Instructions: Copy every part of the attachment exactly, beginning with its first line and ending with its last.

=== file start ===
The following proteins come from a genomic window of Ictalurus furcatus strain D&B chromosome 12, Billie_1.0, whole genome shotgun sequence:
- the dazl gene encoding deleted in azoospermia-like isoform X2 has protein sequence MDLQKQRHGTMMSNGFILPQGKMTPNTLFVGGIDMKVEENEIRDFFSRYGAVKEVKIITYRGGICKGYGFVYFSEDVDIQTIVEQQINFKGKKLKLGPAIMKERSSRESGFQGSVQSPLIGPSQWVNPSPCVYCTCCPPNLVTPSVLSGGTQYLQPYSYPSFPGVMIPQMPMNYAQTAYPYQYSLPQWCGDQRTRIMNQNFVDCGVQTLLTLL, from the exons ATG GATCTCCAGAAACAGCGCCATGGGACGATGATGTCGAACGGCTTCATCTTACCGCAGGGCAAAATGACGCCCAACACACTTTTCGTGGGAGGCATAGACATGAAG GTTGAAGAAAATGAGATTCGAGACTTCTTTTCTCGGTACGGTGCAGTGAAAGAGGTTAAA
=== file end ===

The following proteins come from a genomic window of Ictalurus furcatus strain D&B chromosome 12, Billie_1.0, whole genome shotgun sequence:
- the dazl gene encoding deleted in azoospermia-like isoform X2 has protein sequence MDLQKQRHGTMMSNGFILPQGKMTPNTLFVGGIDMKVEENEIRDFFSRYGAVKEVKIITYRGGICKGYGFVYFSEDVDIQTIVEQQINFKGKKLKLGPAIMKERSSRESGFQGSVQSPLIGPSQWVNPSPCVYCTCCPPNLVTPSVLSGGTQYLQPYSYPSFPGVMIPQMPMNYAQTAYPYQYSLPQWCGDQRTRIMNQNFVDCGVQTLLTLL, from the exons ATG GATCTCCAGAAACAGCGCCATGGGACGATGATGTCGAACGGCTTCATCTTACCGCAGGGCAAAATGACGCCCAACACACTTTTCGTGGGAGGCATAGACATGAAG GTTGAAGAAAATGAGATTCGAGACTTCTTTTCTCGGTACGGTGCAGTGAAAGAGGTTAAA